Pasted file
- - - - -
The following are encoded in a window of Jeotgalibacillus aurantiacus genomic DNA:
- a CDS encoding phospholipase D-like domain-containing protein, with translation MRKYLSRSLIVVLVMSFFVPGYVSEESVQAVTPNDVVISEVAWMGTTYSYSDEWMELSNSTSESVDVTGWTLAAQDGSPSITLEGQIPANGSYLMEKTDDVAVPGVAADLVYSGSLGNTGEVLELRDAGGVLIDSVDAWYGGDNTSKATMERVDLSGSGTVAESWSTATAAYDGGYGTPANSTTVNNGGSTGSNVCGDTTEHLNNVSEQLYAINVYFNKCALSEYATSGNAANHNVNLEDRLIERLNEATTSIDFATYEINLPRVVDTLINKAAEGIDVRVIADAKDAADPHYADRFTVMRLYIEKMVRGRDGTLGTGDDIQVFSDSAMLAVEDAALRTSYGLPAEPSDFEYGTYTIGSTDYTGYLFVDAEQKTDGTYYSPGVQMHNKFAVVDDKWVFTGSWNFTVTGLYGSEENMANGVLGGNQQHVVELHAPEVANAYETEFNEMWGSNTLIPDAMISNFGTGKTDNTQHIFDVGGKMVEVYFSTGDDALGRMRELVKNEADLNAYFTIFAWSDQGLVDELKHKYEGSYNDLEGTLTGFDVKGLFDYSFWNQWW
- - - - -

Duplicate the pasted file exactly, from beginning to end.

The following are encoded in a window of Jeotgalibacillus aurantiacus genomic DNA:
- a CDS encoding phospholipase D-like domain-containing protein, with translation MRKYLSRSLIVVLVMSFFVPGYVSEESVQAVTPNDVVISEVAWMGTTYSYSDEWMELSNSTSESVDVTGWTLAAQDGSPSITLEGQIPANGSYLMEKTDDVAVPGVAADLVYSGSLGNTGEVLELRDAGGVLIDSVDAWYGGDNTSKATMERVDLSGSGTVAESWSTATAAYDGGYGTPANSTTVNNGGSTGSNVCGDTTEHLNNVSEQLYAINVYFNKCALSEYATSGNAANHNVNLEDRLIERLNEATTSIDFATYEINLPRVVDTLINKAAEGIDVRVIADAKDAADPHYADRFTVMRLYIEKMVRGRDGTLGTGDDIQVFSDSAMLAVEDAALRTSYGLPAEPSDFEYGTYTIGSTDYTGYLFVDAEQKTDGTYYSPGVQMHNKFAVVDDKWVFTGSWNFTVTGLYGSEENMANGVLGGNQQHVVELHAPEVANAYETEFNEMWGSNTLIPDAMISNFGTGKTDNTQHIFDVGGKMVEVYFSTGDDALGRMRELVKNEADLNAYFTIFAWSDQGLVDELKHKYEGSYNDLEGTLTGFDVKGLFDYSFWNQWW